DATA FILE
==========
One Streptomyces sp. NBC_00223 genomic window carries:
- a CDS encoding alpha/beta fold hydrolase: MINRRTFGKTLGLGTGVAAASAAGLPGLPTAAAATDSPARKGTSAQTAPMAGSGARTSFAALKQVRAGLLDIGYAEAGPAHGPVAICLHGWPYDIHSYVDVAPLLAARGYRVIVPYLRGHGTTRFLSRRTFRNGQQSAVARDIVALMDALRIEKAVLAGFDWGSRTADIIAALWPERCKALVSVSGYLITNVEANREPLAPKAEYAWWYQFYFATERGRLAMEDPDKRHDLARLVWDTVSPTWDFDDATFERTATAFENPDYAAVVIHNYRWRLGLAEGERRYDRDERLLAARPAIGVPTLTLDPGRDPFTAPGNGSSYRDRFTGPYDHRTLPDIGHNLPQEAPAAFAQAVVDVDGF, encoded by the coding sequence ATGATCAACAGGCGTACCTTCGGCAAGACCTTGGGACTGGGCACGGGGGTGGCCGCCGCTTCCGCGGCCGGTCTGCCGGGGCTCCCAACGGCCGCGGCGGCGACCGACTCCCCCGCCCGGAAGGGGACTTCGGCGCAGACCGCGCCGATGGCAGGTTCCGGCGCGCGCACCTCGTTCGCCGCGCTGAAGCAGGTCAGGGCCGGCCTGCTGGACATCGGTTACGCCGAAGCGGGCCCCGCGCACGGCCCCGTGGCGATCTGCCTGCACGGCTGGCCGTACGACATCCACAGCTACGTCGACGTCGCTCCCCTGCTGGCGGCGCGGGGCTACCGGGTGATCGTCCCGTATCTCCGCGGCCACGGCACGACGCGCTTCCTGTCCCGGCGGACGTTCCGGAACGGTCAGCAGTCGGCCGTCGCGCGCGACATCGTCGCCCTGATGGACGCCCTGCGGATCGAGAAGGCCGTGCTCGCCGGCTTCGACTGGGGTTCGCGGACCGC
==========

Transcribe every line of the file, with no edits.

One Streptomyces sp. NBC_00223 genomic window carries:
- a CDS encoding alpha/beta fold hydrolase: MINRRTFGKTLGLGTGVAAASAAGLPGLPTAAAATDSPARKGTSAQTAPMAGSGARTSFAALKQVRAGLLDIGYAEAGPAHGPVAICLHGWPYDIHSYVDVAPLLAARGYRVIVPYLRGHGTTRFLSRRTFRNGQQSAVARDIVALMDALRIEKAVLAGFDWGSRTADIIAALWPERCKALVSVSGYLITNVEANREPLAPKAEYAWWYQFYFATERGRLAMEDPDKRHDLARLVWDTVSPTWDFDDATFERTATAFENPDYAAVVIHNYRWRLGLAEGERRYDRDERLLAARPAIGVPTLTLDPGRDPFTAPGNGSSYRDRFTGPYDHRTLPDIGHNLPQEAPAAFAQAVVDVDGF, encoded by the coding sequence ATGATCAACAGGCGTACCTTCGGCAAGACCTTGGGACTGGGCACGGGGGTGGCCGCCGCTTCCGCGGCCGGTCTGCCGGGGCTCCCAACGGCCGCGGCGGCGACCGACTCCCCCGCCCGGAAGGGGACTTCGGCGCAGACCGCGCCGATGGCAGGTTCCGGCGCGCGCACCTCGTTCGCCGCGCTGAAGCAGGTCAGGGCCGGCCTGCTGGACATCGGTTACGCCGAAGCGGGCCCCGCGCACGGCCCCGTGGCGATCTGCCTGCACGGCTGGCCGTACGACATCCACAGCTACGTCGACGTCGCTCCCCTGCTGGCGGCGCGGGGCTACCGGGTGATCGTCCCGTATCTCCGCGGCCACGGCACGACGCGCTTCCTGTCCCGGCGGACGTTCCGGAACGGTCAGCAGTCGGCCGTCGCGCGCGACATCGTCGCCCTGATGGACGCCCTGCGGATCGAGAAGGCCGTGCTCGCCGGCTTCGACTGGGGTTCGCGGACCGC